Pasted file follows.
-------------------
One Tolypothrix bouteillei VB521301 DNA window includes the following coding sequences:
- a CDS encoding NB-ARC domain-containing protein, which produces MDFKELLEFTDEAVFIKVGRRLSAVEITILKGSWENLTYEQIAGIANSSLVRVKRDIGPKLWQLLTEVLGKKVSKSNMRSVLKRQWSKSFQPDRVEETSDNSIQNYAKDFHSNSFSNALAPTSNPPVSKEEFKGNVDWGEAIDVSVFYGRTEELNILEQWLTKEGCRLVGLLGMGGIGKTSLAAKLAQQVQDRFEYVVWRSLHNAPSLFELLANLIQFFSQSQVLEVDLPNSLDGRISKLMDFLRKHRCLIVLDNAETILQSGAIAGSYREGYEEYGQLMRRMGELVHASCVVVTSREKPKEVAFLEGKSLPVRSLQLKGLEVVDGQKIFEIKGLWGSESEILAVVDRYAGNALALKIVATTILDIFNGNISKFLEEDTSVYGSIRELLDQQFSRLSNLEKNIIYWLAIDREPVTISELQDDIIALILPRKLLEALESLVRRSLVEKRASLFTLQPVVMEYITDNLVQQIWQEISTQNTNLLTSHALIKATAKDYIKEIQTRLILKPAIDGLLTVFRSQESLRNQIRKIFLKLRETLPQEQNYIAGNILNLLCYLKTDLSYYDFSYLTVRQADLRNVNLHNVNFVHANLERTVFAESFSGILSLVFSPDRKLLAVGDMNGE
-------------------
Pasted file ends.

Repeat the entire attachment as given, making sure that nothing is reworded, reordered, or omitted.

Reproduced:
One Tolypothrix bouteillei VB521301 DNA window includes the following coding sequences:
- a CDS encoding NB-ARC domain-containing protein, which produces MDFKELLEFTDEAVFIKVGRRLSAVEITILKGSWENLTYEQIAGIANSSLVRVKRDIGPKLWQLLTEVLGKKVSKSNMRSVLKRQWSKSFQPDRVEETSDNSIQNYAKDFHSNSFSNALAPTSNPPVSKEEFKGNVDWGEAIDVSVFYGRTEELNILEQWLTKEGCRLVGLLGMGGIGKTSLAAKLAQQVQDRFEYVVWRSLHNAPSLFELLANLIQFFSQSQVLEVDLPNSLDGRISKLMDFLRKHRCLIVLDNAETILQSGAIAGSYREGYEEYGQLMRRMGELVHASCVVVTSREKPKEVAFLEGKSLPVRSLQLKGLEVVDGQKIFEIKGLWGSESEILAVVDRYAGNALALKIVATTILDIFNGNISKFLEEDTSVYGSIRELLDQQFSRLSNLEKNIIYWLAIDREPVTISELQDDIIALILPRKLLEALESLVRRSLVEKRASLFTLQPVVMEYITDNLVQQIWQEISTQNTNLLTSHALIKATAKDYIKEIQTRLILKPAIDGLLTVFRSQESLRNQIRKIFLKLRETLPQEQNYIAGNILNLLCYLKTDLSYYDFSYLTVRQADLRNVNLHNVNFVHANLERTVFAESFSGILSLVFSPDRKLLAVGDMNGE